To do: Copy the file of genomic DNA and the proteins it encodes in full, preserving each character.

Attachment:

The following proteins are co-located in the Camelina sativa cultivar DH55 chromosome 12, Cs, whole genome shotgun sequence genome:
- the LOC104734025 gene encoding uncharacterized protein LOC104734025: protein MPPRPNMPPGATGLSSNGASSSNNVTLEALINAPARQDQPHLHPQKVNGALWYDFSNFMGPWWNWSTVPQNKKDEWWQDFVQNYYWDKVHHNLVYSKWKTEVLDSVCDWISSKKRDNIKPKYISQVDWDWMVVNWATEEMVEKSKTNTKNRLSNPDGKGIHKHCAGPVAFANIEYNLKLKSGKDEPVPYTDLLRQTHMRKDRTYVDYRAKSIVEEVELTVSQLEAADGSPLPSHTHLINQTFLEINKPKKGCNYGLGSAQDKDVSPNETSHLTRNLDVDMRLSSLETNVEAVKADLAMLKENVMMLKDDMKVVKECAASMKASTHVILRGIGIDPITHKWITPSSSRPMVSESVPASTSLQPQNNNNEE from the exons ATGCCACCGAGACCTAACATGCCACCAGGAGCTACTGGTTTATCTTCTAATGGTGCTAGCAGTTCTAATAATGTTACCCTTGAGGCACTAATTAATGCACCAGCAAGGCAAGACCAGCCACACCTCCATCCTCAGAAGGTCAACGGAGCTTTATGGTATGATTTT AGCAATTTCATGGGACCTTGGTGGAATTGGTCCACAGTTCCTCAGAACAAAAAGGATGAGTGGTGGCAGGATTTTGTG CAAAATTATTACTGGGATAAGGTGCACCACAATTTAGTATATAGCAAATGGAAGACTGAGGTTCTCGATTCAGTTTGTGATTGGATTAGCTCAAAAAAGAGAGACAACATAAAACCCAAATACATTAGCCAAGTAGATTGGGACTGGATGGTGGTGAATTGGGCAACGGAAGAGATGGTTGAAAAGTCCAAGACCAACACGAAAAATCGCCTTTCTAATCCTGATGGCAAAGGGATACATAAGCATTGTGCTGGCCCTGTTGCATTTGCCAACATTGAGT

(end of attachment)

The following proteins are co-located in the Camelina sativa cultivar DH55 chromosome 12, Cs, whole genome shotgun sequence genome:
- the LOC104734025 gene encoding uncharacterized protein LOC104734025: protein MPPRPNMPPGATGLSSNGASSSNNVTLEALINAPARQDQPHLHPQKVNGALWYDFSNFMGPWWNWSTVPQNKKDEWWQDFVQNYYWDKVHHNLVYSKWKTEVLDSVCDWISSKKRDNIKPKYISQVDWDWMVVNWATEEMVEKSKTNTKNRLSNPDGKGIHKHCAGPVAFANIEYNLKLKSGKDEPVPYTDLLRQTHMRKDRTYVDYRAKSIVEEVELTVSQLEAADGSPLPSHTHLINQTFLEINKPKKGCNYGLGSAQDKDVSPNETSHLTRNLDVDMRLSSLETNVEAVKADLAMLKENVMMLKDDMKVVKECAASMKASTHVILRGIGIDPITHKWITPSSSRPMVSESVPASTSLQPQNNNNEE from the exons ATGCCACCGAGACCTAACATGCCACCAGGAGCTACTGGTTTATCTTCTAATGGTGCTAGCAGTTCTAATAATGTTACCCTTGAGGCACTAATTAATGCACCAGCAAGGCAAGACCAGCCACACCTCCATCCTCAGAAGGTCAACGGAGCTTTATGGTATGATTTT AGCAATTTCATGGGACCTTGGTGGAATTGGTCCACAGTTCCTCAGAACAAAAAGGATGAGTGGTGGCAGGATTTTGTG CAAAATTATTACTGGGATAAGGTGCACCACAATTTAGTATATAGCAAATGGAAGACTGAGGTTCTCGATTCAGTTTGTGATTGGATTAGCTCAAAAAAGAGAGACAACATAAAACCCAAATACATTAGCCAAGTAGATTGGGACTGGATGGTGGTGAATTGGGCAACGGAAGAGATGGTTGAAAAGTCCAAGACCAACACGAAAAATCGCCTTTCTAATCCTGATGGCAAAGGGATACATAAGCATTGTGCTGGCCCTGTTGCATTTGCCAACATTGAGT